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INVESTIGATIVE UNIT: Plaquemine police chief booked for malfeasance after grand jury indictment

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PLAQUEMINE - Plaquemine Police Chief Kenny Payne turned himself in Tuesday morning after a grand jury formally charged him with five felony counts of malfeasance in office, the WBRZ Investigative Unit reported.

Jail records showed he was booked Tuesday morning and posted a $25,000 bond in cash. 

WBRZ was outside the jail when Payne bonded out of jail. He had little to say about his arrest as he got into a car and left the jail.

"How do you think I'm doing," Payne said to WBRZ cameras when asked how he was doing.

Most of Payne's charges relate to him asking for sexual favors in exchange to have charges dropped. Count three of the indictment shows Payne ordered a Lieutenant to delete text messages received from the victim.

The indictment also says Payne also asked Iberville Parish Sheriff Brett Stassi "to not conduct or to cease conducting an investigation of him."

Payne is also accused of using the City of Plaquemine's storage building for his personal use.

In a rare move, Payne testified before the grand jury Monday to give his side of the story. He did not want to say anything as he got on an elevator to exit the building.

"That was kind of unusual," District Attorney Tony Clayton said. "I have not seen that, that much in my 30 years, but he showed up and he was given his opportunity."

Payne has been the focus of numerous WBRZ Investigative Unit reports that showed he allegedly asked a woman for sexual favors in exchange for having her boyfriend's charges dropped. WBRZ interviewed the woman, who says she was asked to give him a "BJ" in exchange to have her boyfriend's charges dropped. Sources said Payne erased his cell phone amid the investigation.

"He made me show him my phone when I first got in there to make sure my phone was off and nothing could be recorded, because he said this could jeopardize not just his job but his whole life," she recalled.

That's when she said Payne took out a notepad and asked her the unthinkable.

"He said, I know you are willing to do anything to get him out," she said. "He took a sticky note off the lady's desk. It was a big pack, and he wrote 'will you give me a B.J. to get him out of trouble?' He took it and did this and showed it to me."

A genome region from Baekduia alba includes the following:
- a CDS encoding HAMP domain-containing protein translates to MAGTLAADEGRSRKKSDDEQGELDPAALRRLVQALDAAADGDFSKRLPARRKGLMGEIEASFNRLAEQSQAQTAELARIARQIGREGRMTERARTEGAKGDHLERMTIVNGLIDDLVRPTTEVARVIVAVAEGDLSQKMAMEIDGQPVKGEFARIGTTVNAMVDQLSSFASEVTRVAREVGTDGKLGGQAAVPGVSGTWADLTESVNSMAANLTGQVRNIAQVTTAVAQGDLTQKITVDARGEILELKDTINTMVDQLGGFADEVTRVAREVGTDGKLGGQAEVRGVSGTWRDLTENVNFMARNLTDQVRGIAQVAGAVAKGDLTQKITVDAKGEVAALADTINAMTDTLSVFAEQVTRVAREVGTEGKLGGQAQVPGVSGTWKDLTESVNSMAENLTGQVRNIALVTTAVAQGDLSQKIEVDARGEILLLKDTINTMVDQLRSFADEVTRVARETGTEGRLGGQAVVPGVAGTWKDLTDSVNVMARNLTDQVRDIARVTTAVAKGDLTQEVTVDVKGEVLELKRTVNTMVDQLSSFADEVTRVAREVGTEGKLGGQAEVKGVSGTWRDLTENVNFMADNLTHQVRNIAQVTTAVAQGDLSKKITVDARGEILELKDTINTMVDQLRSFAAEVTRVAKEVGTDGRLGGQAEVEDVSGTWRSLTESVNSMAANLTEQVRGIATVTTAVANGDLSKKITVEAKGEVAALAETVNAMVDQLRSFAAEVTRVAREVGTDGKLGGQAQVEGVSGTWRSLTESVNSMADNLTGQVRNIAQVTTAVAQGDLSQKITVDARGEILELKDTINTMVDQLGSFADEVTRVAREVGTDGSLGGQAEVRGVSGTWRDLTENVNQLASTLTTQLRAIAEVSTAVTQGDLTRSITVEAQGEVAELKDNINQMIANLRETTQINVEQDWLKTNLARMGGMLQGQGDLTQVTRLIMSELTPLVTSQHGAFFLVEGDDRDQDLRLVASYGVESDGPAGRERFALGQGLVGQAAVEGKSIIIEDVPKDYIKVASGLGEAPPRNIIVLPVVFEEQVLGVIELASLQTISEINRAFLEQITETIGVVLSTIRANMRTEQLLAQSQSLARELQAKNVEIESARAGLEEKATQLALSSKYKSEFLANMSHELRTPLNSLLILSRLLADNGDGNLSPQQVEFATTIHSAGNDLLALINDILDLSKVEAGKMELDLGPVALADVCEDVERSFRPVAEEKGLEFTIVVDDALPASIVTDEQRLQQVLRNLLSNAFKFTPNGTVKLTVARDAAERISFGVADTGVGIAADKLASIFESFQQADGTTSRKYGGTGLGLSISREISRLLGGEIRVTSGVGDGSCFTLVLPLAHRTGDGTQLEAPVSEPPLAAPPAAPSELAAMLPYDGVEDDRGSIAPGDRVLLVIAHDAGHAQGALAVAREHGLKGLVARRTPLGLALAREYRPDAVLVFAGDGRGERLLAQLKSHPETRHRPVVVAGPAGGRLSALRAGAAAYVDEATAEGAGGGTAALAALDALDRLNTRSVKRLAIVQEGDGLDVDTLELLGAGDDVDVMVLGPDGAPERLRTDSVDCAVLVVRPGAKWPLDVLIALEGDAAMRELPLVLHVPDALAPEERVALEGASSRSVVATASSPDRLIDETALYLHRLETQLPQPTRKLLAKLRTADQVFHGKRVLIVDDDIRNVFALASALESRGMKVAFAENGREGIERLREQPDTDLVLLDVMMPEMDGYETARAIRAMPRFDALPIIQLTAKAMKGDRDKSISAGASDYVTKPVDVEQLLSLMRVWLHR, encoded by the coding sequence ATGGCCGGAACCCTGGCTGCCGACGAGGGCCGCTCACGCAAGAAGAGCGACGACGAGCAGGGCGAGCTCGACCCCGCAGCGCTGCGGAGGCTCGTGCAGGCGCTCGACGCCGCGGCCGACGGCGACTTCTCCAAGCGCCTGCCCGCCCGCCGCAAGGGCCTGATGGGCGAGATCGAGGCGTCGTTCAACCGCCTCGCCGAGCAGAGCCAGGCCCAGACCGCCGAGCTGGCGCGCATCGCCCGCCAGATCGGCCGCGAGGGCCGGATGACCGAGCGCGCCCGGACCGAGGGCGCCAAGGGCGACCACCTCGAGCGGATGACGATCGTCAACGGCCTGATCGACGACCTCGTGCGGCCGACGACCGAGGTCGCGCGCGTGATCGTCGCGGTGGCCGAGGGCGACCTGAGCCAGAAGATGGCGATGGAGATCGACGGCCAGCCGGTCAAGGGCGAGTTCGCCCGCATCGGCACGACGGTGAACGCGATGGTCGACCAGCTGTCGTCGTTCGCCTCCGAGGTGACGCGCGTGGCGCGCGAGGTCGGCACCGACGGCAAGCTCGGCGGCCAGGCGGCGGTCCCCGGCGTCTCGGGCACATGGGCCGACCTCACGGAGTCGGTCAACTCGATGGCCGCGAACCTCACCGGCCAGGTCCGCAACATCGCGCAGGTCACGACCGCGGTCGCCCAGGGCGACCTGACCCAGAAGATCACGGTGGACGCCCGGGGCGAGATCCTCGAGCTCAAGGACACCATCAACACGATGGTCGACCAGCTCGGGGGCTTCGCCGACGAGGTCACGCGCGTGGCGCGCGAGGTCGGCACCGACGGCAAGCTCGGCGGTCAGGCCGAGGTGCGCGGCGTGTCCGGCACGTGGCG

Last month, Payne's lawyer Chuck Ward, said his client would be resigning this month to avoid criminal charges. Payne later returned our calls saying his lawyer got that all wrong.

"That is not the case, no sir," Payne said. "That was never in my mind to resign. Am I going to retire at some time, yes sir. Is that time decided? No."

Last week, WBRZ spoke to Payne. He was defiant on the phone when asked why he hadn't been in the office recently.

"I am the chief, and I do chief things on a daily basis," Payne said. "No one says I have to sit in that office. I am elected and set my own schedule. When the end of my term comes and the people don't think I've done the job, they have a way to get me out of office, and that's by voting me out."

Payne said he'll let the process play out. He called the allegations against him false.

"I've been told by lawyers along the way you can indict a ham sandwich if you'd like," Payne said. "The grand jury is a process where the district attorney, and I'm not specifically speaking of our district attorney, and I'm generalizing here... don't edit it out. The district attorney tells a story, and that story may not have any evidence whatsoever, and he tells a story."

Clayton said he's confident a jury of Payne's peers will convict him.

"We've indicted him and next step is to give him a copy of what we have and give him some motions and a trial date," Clayton said. "If it's a trial that he wants, he'll have that."

Payne is due back in court in January.


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